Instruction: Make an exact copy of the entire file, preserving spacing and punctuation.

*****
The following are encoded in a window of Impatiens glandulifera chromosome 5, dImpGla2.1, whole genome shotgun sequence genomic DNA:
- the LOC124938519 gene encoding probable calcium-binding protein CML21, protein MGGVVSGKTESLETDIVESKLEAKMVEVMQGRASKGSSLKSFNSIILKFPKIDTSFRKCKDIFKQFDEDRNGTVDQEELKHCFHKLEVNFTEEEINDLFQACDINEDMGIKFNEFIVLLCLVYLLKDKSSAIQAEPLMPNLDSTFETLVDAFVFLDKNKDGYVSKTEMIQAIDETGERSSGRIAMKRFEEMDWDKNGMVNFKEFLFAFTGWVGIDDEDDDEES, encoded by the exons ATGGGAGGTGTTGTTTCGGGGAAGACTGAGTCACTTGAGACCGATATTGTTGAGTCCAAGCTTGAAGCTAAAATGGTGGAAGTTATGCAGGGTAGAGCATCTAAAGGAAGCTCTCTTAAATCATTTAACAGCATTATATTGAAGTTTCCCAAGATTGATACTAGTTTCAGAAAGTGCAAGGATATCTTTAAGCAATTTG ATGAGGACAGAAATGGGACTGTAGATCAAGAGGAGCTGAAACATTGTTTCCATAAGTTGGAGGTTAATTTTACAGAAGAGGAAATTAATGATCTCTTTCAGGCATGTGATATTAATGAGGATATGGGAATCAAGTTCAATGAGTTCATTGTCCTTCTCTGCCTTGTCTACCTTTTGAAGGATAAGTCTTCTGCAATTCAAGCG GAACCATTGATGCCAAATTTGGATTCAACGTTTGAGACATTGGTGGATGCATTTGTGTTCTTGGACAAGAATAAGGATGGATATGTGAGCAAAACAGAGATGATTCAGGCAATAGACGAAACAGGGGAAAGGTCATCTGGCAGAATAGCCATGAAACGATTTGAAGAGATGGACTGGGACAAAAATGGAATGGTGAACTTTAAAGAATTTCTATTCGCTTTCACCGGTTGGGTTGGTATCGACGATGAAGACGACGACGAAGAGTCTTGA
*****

The following are encoded in a window of Impatiens glandulifera chromosome 5, dImpGla2.1, whole genome shotgun sequence genomic DNA:
- the LOC124938519 gene encoding probable calcium-binding protein CML21, protein MGGVVSGKTESLETDIVESKLEAKMVEVMQGRASKGSSLKSFNSIILKFPKIDTSFRKCKDIFKQFDEDRNGTVDQEELKHCFHKLEVNFTEEEINDLFQACDINEDMGIKFNEFIVLLCLVYLLKDKSSAIQAEPLMPNLDSTFETLVDAFVFLDKNKDGYVSKTEMIQAIDETGERSSGRIAMKRFEEMDWDKNGMVNFKEFLFAFTGWVGIDDEDDDEES, encoded by the exons ATGGGAGGTGTTGTTTCGGGGAAGACTGAGTCACTTGAGACCGATATTGTTGAGTCCAAGCTTGAAGCTAAAATGGTGGAAGTTATGCAGGGTAGAGCATCTAAAGGAAGCTCTCTTAAATCATTTAACAGCATTATATTGAAGTTTCCCAAGATTGATACTAGTTTCAGAAAGTGCAAGGATATCTTTAAGCAATTTG ATGAGGACAGAAATGGGACTGTAGATCAAGAGGAGCTGAAACATTGTTTCCATAAGTTGGAGGTTAATTTTACAGAAGAGGAAATTAATGATCTCTTTCAGGCATGTGATATTAATGAGGATATGGGAATCAAGTTCAATGAGTTCATTGTCCTTCTCTGCCTTGTCTACCTTTTGAAGGATAAGTCTTCTGCAATTCAAGCG GAACCATTGATGCCAAATTTGGATTCAACGTTTGAGACATTGGTGGATGCATTTGTGTTCTTGGACAAGAATAAGGATGGATATGTGAGCAAAACAGAGATGATTCAGGCAATAGACGAAACAGGGGAAAGGTCATCTGGCAGAATAGCCATGAAACGATTTGAAGAGATGGACTGGGACAAAAATGGAATGGTGAACTTTAAAGAATTTCTATTCGCTTTCACCGGTTGGGTTGGTATCGACGATGAAGACGACGACGAAGAGTCTTGA